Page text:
High power switching can cause surge or pulse conditions. A high power pulse resistor is often used to suppress the pulse and prevent damage to sensitive components. Applications for pulse resistors include power supplies (inrush current), Defibrillators, welding equipment, medical equipment and medical cabling.
A key design decision is a choice between pulse voltage resistors and those capable of withstanding a high current. The design of one is the exact opposite of the other. In this post, we only consider high power pulse resistor design.
Understanding The Threat
When pulse power is dissipated to a thick film resistor resistive element, it generates heat. Overheating can damage the resistive element, leading to a resistance change or (worse case) an open circuit failure.
There is a time lag between the application of a pulse, heating of the resistor element, and dissipation of that heat to the surrounding environment. The amount of heat dissipated depends on the structure of the resistor component, resistor cooling (if any), and the ambient temperature.
Heat generation and transfer in the resistor takes time. Therefore, a resistor’s pulse load capability depends on the pulse duration. A high pulse load with a short duration may not have a significant heating effect whereas a lower pulse load with a long duration can cause more damage.
The shape of the pulse and the duration between pulses also requires careful consideration. Pulse shapes can vary from rectangular or triangular to the typical exponential decay curve.
Due to their transient nature pulse events can be difficult to identify and quantify. The energy curve generated by the surge condition and the application environment must be understood and a resistor selected accordingly.
Thick Film Resistor Pulse Withstand Calculations
Parameters, such as peak power, pulse duration or period need to be identified. These should be and compared to the resistor’s specified pulse load capability.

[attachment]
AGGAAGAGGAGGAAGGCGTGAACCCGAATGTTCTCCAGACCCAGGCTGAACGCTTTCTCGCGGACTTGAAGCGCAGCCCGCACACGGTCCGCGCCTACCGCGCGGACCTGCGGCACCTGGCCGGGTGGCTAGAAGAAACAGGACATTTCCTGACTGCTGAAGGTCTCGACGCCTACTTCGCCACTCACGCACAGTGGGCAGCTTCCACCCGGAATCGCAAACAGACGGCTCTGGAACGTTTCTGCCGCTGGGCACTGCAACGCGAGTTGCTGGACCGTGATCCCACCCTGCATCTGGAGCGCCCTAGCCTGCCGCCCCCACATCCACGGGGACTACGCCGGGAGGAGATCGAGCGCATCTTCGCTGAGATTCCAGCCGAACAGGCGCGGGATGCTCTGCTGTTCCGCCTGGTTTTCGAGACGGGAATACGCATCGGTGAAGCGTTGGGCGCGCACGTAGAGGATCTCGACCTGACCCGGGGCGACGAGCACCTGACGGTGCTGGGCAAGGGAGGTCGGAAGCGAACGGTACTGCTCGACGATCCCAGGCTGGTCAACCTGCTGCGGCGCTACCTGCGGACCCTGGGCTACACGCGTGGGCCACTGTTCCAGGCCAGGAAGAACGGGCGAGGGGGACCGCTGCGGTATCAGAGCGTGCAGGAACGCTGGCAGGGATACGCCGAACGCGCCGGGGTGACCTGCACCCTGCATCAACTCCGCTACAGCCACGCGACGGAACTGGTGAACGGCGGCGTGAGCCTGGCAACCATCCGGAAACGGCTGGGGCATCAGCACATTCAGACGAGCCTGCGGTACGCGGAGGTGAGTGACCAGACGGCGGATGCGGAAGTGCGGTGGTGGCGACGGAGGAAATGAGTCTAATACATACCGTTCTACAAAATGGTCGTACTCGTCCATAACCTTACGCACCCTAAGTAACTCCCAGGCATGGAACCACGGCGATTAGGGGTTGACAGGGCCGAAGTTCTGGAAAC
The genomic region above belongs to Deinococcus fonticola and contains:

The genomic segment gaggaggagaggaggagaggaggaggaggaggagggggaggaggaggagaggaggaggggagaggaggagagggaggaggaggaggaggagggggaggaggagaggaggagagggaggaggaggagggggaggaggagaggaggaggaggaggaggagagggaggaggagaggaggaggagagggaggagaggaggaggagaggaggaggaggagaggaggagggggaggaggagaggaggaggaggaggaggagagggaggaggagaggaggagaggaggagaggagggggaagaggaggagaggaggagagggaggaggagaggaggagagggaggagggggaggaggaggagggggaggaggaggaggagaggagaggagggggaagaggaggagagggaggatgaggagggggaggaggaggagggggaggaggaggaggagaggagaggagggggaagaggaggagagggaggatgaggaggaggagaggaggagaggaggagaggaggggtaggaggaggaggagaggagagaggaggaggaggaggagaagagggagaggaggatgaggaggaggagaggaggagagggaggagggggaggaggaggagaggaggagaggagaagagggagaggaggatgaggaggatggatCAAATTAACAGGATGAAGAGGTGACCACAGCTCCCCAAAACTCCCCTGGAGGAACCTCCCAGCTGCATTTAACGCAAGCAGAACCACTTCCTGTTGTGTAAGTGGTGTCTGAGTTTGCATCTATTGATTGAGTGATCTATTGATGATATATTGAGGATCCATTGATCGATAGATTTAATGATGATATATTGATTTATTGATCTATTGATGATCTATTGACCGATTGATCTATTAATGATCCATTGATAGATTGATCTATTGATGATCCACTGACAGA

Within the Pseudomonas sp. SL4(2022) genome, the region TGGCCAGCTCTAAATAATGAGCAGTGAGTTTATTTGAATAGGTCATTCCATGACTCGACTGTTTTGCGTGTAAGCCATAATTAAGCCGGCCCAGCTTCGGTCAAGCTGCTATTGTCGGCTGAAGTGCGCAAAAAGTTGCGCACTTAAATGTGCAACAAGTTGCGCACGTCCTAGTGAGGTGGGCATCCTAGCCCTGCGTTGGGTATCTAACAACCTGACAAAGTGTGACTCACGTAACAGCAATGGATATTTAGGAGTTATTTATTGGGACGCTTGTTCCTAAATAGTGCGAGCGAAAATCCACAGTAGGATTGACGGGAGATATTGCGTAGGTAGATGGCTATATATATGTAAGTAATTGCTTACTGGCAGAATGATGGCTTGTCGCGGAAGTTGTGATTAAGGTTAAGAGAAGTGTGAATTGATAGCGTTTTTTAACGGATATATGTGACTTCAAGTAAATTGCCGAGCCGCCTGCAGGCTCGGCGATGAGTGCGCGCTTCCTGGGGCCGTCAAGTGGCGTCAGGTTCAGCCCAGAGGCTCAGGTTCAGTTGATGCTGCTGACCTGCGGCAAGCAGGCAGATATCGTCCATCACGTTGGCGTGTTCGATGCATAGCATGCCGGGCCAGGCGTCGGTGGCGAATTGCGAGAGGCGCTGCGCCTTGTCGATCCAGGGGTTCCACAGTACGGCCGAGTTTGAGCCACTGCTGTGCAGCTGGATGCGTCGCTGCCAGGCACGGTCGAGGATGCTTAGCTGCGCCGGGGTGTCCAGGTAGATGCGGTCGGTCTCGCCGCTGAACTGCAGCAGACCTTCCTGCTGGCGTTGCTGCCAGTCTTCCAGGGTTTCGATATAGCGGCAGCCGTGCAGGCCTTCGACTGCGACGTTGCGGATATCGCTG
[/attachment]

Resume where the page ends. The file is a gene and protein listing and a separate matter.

Pulse load diagrams are generally defined at room temperature. If a resistor is expected to operate at a higher ambient temperature then a resistor with a higher pulse load capability is required.
For short pulses there will be no time for heat dissipation and the heat will remain in the resistive element. The impact on the resistive element temperature tends to be limited, even for high pulse loads. The resistor will, therefore, withstand peak pulse loads higher than its rated dissipation.
For long (single) pulses, there will be time for some heat dissipation. This depends on the mass of the resistor, heatsinking and cooling. Depending on the nature of the pulse there may be a significant temperature rise in the resistive element. Hence, for extended pulse durations the permissible peak pulse load approaches rated dissipation.
The difference between a single pulse load and a continuous pulse load is a function of the number of pulses and the time interval between them. For short, sharp pulses common pulse shapes can be described by standardized transients. These are often shown on resistor datasheets.
For high energy pulses with a long duration, pulse shapes can be converted to rectangular shapes. These can then be compared with standardised pulse load diagrams shown on most resistor datasheets.
Selecting A Pulse Resistor
Some design engineers take a cautious approach and over design circuits and components to withstand a pulse event. The alternative is to take the time to consider pulse conditions before selecting an appropriate resistor. This approach can reduce the size and weight of the resistor component and thereby save on system board area and cost.
The first step in choosing an appropriate thick film resistor is to determine the maximum voltage of the pulse. This should be within the rated maximum voltage of the resistor. Depending on the operating temperature the rated pulse power of the resistor should be derated accordingly.
Finally, the nature of the application and the pulse condition should be considered. It is important to understand if the pulse condition is repetitive or instantaneous. The average power dissipation over the period of the pulse conditions must not exceed the continuous-power rating of the resistor.
Typical application issues to consider include the board area available for resistor components. The heating impact on adjacent components and solder joint issues caused by repeated temperature cycling must also be evaluated.
The solution in some cases can be to use a vertical inline component. This approach delivers a large surface area without impacting on the system board area and more effective resistor cooling due to natural convection flow.
Where a fail-safe condition is required thick film power resistors can be designed to fracture (fail) if subjected to unusually high pulse conditions. Scribe lines can be used in the substrate behind potential hot spot areas as a fracture point.
By understanding the application, the nature of the pulse condition and the environment it is possible to use a manufacturer’s data to select an appropriate thick film pulse resistor device. If no standard device is available then the TSEC engineering team is always available to discuss the design and manufacture of an application specific device.